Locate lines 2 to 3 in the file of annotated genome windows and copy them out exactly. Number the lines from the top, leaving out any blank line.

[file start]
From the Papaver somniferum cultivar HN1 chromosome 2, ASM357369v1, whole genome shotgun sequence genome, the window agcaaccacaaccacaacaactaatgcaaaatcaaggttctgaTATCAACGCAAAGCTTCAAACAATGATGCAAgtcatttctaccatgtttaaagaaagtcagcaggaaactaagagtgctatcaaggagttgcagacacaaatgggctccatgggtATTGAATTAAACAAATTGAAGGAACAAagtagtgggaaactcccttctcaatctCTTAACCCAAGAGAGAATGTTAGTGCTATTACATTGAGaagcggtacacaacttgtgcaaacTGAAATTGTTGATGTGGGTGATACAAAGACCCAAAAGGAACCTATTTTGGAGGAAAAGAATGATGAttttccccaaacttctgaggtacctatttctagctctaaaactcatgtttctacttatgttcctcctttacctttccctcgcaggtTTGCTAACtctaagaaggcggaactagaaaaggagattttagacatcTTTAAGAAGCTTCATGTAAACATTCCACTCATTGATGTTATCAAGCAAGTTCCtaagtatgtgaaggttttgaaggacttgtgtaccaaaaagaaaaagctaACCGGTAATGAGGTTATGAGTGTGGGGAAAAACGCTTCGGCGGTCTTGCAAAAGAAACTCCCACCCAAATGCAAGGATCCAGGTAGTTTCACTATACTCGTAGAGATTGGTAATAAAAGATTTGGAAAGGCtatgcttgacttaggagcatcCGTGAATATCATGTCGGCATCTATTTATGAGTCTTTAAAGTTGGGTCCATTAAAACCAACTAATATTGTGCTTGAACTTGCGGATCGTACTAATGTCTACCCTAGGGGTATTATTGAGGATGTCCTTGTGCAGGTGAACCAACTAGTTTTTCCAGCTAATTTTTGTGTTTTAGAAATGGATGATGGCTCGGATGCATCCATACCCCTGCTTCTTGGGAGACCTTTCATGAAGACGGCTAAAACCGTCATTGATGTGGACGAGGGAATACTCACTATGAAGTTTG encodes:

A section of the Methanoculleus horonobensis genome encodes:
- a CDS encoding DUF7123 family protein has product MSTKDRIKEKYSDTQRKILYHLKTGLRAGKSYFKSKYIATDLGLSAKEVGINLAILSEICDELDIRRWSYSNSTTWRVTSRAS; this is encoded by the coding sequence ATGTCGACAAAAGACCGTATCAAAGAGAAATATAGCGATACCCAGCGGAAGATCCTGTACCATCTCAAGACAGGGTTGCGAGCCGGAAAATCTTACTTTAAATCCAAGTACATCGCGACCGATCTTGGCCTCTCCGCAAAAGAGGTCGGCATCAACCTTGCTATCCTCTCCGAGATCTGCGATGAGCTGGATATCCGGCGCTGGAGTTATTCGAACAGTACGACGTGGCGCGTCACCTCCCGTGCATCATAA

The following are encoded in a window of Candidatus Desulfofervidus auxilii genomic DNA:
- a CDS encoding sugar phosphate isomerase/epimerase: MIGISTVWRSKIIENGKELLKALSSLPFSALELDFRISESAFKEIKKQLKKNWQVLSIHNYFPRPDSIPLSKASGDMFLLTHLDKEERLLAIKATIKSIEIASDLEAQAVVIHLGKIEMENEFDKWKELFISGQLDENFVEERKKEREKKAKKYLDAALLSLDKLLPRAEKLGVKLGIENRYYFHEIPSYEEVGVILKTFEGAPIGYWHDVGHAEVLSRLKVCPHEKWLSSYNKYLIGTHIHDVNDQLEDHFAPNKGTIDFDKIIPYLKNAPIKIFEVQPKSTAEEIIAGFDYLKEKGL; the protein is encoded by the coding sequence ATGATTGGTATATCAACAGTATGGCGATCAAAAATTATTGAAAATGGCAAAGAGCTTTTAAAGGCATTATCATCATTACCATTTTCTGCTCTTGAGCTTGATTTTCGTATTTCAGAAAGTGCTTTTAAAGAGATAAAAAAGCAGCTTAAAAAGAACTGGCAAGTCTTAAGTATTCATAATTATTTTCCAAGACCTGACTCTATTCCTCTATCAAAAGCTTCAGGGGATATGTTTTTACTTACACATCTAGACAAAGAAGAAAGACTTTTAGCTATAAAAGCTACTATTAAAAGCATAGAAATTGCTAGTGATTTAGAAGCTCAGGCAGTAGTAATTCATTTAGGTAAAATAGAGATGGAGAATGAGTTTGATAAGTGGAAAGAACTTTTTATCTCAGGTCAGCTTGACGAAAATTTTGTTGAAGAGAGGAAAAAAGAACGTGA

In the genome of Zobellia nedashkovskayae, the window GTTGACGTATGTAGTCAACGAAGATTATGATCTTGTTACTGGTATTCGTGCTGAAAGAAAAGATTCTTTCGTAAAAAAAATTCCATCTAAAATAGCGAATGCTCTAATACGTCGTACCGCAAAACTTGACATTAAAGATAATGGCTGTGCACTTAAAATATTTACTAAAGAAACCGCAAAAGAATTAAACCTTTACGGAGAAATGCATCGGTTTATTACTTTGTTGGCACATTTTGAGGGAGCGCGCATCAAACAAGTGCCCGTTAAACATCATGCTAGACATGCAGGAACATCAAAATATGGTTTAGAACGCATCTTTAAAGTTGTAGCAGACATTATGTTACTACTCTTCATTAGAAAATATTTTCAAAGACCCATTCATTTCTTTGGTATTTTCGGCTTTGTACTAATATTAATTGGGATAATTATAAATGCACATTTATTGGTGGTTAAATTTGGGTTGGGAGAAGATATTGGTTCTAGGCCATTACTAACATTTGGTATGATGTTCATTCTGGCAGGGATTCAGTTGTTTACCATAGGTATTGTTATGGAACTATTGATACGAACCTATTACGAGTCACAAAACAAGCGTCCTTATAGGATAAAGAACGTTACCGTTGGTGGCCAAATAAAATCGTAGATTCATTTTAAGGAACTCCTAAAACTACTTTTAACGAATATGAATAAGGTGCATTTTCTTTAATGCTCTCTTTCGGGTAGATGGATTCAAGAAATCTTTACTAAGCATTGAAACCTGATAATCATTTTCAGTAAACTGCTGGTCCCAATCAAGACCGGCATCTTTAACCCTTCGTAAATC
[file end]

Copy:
A section of the Methanoculleus horonobensis genome encodes:
- a CDS encoding DUF7123 family protein has product MSTKDRIKEKYSDTQRKILYHLKTGLRAGKSYFKSKYIATDLGLSAKEVGINLAILSEICDELDIRRWSYSNSTTWRVTSRAS; this is encoded by the coding sequence ATGTCGACAAAAGACCGTATCAAAGAGAAATATAGCGATACCCAGCGGAAGATCCTGTACCATCTCAAGACAGGGTTGCGAGCCGGAAAATCTTACTTTAAATCCAAGTACATCGCGACCGATCTTGGCCTCTCCGCAAAAGAGGTCGGCATCAACCTTGCTATCCTCTCCGAGATCTGCGATGAGCTGGATATCCGGCGCTGGAGTTATTCGAACAGTACGACGTGGCGCGTCACCTCCCGTGCATCATAA